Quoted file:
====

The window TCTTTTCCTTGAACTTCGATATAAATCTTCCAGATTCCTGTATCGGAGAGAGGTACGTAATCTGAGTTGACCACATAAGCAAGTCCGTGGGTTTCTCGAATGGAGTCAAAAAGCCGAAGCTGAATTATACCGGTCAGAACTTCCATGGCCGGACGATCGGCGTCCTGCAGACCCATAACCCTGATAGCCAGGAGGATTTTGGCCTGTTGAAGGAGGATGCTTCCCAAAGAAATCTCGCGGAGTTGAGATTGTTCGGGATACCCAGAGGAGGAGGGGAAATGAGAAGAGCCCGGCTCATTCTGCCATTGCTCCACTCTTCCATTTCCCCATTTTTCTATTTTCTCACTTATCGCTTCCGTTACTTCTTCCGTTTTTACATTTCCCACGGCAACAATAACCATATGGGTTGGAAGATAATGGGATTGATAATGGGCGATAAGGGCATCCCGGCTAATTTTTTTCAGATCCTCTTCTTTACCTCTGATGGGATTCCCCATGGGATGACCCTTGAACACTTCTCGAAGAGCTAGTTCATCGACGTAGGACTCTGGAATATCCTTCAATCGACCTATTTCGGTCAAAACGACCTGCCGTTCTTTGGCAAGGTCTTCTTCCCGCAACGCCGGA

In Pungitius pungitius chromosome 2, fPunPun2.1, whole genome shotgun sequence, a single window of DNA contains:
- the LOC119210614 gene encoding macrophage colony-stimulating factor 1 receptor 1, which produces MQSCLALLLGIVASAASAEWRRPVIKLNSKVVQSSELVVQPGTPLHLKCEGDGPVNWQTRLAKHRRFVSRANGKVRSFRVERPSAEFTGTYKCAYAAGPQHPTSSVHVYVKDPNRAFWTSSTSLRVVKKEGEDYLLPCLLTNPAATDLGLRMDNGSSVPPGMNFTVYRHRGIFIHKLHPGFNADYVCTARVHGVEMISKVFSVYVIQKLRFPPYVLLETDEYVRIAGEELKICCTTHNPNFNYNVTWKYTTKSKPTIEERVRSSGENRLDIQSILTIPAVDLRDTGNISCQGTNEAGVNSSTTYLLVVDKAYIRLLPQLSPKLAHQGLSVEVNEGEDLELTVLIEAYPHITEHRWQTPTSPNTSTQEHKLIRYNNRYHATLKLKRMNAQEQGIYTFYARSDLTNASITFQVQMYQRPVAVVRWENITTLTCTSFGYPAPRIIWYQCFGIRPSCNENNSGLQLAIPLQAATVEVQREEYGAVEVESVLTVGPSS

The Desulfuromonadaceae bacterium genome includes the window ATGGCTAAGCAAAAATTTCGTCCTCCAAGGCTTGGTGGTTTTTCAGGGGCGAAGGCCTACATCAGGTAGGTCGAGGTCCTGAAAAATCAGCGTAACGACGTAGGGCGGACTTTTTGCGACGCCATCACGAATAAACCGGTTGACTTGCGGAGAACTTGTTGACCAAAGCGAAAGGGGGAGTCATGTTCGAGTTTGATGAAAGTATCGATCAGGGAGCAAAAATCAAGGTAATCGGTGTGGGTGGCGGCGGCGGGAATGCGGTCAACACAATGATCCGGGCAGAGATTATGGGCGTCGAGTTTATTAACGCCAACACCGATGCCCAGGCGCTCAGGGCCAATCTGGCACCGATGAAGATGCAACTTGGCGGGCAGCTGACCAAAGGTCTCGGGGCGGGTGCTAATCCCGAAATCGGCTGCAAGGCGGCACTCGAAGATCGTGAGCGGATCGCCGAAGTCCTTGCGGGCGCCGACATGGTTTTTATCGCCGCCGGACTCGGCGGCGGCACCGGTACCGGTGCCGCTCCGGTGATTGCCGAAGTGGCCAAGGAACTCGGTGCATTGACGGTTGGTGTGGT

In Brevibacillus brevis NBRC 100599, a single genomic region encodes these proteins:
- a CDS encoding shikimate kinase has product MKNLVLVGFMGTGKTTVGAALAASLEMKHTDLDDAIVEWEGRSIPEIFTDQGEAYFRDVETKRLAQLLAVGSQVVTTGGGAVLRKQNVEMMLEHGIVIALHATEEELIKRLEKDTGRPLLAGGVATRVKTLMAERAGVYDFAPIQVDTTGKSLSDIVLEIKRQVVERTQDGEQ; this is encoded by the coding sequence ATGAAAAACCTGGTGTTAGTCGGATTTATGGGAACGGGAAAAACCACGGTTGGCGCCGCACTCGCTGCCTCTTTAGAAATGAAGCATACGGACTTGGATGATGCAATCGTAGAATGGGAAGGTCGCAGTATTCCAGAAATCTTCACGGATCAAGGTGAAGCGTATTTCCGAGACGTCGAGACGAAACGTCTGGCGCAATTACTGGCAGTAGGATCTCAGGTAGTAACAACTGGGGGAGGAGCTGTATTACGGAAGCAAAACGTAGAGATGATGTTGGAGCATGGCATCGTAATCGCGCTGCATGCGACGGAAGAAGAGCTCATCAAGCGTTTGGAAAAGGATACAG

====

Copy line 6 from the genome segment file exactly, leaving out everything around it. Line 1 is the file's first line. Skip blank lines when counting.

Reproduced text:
- a CDS encoding shikimate kinase has product MKNLVLVGFMGTGKTTVGAALAASLEMKHTDLDDAIVEWEGRSIPEIFTDQGEAYFRDVETKRLAQLLAVGSQVVTTGGGAVLRKQNVEMMLEHGIVIALHATEEELIKRLEKDTGRPLLAGGVATRVKTLMAERAGVYDFAPIQVDTTGKSLSDIVLEIKRQVVERTQDGEQ; this is encoded by the coding sequence ATGAAAAACCTGGTGTTAGTCGGATTTATGGGAACGGGAAAAACCACGGTTGGCGCCGCACTCGCTGCCTCTTTAGAAATGAAGCATACGGACTTGGATGATGCAATCGTAGAATGGGAAGGTCGCAGTATTCCAGAAATCTTCACGGATCAAGGTGAAGCGTATTTCCGAGACGTCGAGACGAAACGTCTGGCGCAATTACTGGCAGTAGGATCTCAGGTAGTAACAACTGGGGGAGGAGCTGTATTACGGAAGCAAAACGTAGAGATGATGTTGGAGCATGGCATCGTAATCGCGCTGCATGCGACGGAAGAAGAGCTCATCAAGCGTTTGGAAAAGGATACAG